Will COVID-19 accelerate the adoption of voice technology in public spaces?
At the start of the pandemic many businesses and individuals in the voice community focused on creating voice and chatbot solutions for the immediate demand
Now with the realisation that we are going to have to live with the virus for some time many companies are looking at ways to reduce risk for people when commuting, eating out, shopping and at the workplace.
We've seen examples of technology being implemented already, including online ordering at bars, booking a shopping slot and increased emphasis on cashless purchasing.
But what about those times when we are going to have to touch a device? How can risk be reduced? Can voice be used?
First let's look at a possible typical day highlighting those times when you come into contact with touch screen electronic devices.
- You need to top up your Oyster card at the station. So you have to touch the ticket machine to select a top up and amount
- Buying a morning coffee and you can pay by phone so no problems here
- Into the office and you need to open the lift, and select your floor.
- Lunch, you head over to the post office to send a package, the queue is huge so you use the self serve machine
- Food time, it's Friday so over to McDonald's and you have to use the massive touch screen display to order
- You go to the loo in the afternoon so have to push the flush button
- Time for the gym after work to burn off the burgers. You have to type your passcode to get in and then program the running machine
- Tesco on the way home, just a little shop so you use the self serve machine
Lots of interaction with touch screens and keypads. The best option is always going to be to wash your hands after each interaction and try not to touch your face. However let's split the above down into two types of devices and see how voice could help create a touch free experience.
1) Self serve - touch screens
- Train ticket machine
- Post office self serve
- Tesco self serve
- McDonald's ordering
- Gym running machine
With all of above the user doesn't really have an account and all the devices are in public spaces.
Voice could be a great input option here for a couple of reasons:
- Reduces the touch element 100% (if the user also pays with contactless card)
- Task can be completed quicker; saying "Three Big Mac's, two medium cokes and two fries" is quicker than multiple taps
- Discovery and task completion is easier, for when the user doesn't know the correct terminology. For example, "send the package to Norway as soon as possible" is understood as ‘first class international delivery’ by the machine in the Post Office
The only major barrier for voice technology here is how well speech-to-text performs in what can be a noisy environment and where there can be other people talking nearby.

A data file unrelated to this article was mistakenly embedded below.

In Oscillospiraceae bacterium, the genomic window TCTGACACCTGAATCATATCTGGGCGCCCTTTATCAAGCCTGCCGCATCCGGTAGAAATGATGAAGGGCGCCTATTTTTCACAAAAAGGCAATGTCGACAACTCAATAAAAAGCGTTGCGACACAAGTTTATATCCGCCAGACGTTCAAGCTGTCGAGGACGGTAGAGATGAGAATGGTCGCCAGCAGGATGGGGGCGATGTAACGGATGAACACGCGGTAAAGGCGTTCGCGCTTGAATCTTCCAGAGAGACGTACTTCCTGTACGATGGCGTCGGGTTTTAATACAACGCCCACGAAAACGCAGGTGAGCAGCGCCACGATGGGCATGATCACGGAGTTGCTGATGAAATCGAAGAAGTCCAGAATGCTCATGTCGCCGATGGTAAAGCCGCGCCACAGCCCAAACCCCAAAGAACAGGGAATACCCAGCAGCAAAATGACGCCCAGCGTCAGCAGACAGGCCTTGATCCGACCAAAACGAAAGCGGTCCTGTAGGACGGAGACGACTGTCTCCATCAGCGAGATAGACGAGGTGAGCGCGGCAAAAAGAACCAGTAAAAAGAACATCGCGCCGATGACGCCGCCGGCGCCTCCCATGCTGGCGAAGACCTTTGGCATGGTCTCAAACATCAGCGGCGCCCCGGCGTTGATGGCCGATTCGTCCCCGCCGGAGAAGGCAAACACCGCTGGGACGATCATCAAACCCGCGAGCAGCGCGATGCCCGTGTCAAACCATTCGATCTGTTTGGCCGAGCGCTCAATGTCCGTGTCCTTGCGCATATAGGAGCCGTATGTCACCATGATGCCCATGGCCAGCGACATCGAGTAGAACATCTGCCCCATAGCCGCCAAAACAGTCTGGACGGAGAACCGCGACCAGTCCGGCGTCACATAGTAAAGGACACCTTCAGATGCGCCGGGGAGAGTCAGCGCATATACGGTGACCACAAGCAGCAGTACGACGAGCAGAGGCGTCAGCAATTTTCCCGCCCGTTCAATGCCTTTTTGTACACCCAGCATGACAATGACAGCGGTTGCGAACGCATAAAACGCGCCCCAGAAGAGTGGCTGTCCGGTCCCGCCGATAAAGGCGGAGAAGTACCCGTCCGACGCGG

For example in Tesco the checkout areas are noisy with the staff shouting "next customer" or noisy school kids.
However with COVID-19 procedures in place speech-to-text in these noisy environments could be easier, barriers between self serve, face masks so voices don't travel as far and people keeping distance.
We've also seen improvements in speech recognition technology to pick out one voice in noisy environments.
Are Bluetooth or mobile the key?
The other possible option is to still use voice as the input but rather than the microphones being on the self serve machine the user uses their headphone mic.
This isn't something that is too far-fetched. We already have hearing loop systems (or audio induction loops) for people with hearing aids
The problem with this is that trying to use Bluetooth to connect to a device can take time and isn’t 100% reliable. If it's not seamless people will just use the touch screen.
The other option could be control via your phone. You scan a QR code or open and app to connect and control the self serve machine.
Again not a far fetched idea, you can do this for the Alexa Firestick when you lose the physical remote and voice commands still work.
2) Simple input
- Lift button
- Keypad at the gym
- Toilet flush
In these examples voice can play a role, in the lift for example to be able to say the floor you are going to, or at the keypad to say your pin.
However for some use cases light sensors will work best. Voice could be an over-engineered solution for when all you need to do is wave to flush.
So what tech will be powering voice solutions outside of the home?
In all scenarios above the solution isn't going to be an Alexa strapped to the side of a self- serve machine at Tesco with instructions of a Skill to open.
Companies will have to use voice services from companies such as IBM, Microsoft, Oracle, Nuance, Amazon and Google. All these companies offer various services, the key is putting together the different building blocks needed for your specific use case.
But what about accessibility? Voice often solves accessibility problems for those who have a physical impairment. But what about those people who don't have typical speech such as those with Cerebral Palsy, ALS, Parkinson’s Disease or Down’s Syndrome.
The majority of speech recognition software has been trained with “typical speech data” which means they struggle to understand somebody with an impediment.
However there is progress in this area. You may have already seen Google requesting training data from people with Down’s Syndrome and startup Voiceitt are working on creating speech recognition software to work with dysarthric speech.
There is still much work to be done in this area however COVID-19 will continue to accelerate the pace of voice tech being implemented in the public domain.
It will be interesting to see if we start to see such voice activated devices become common in this new normal.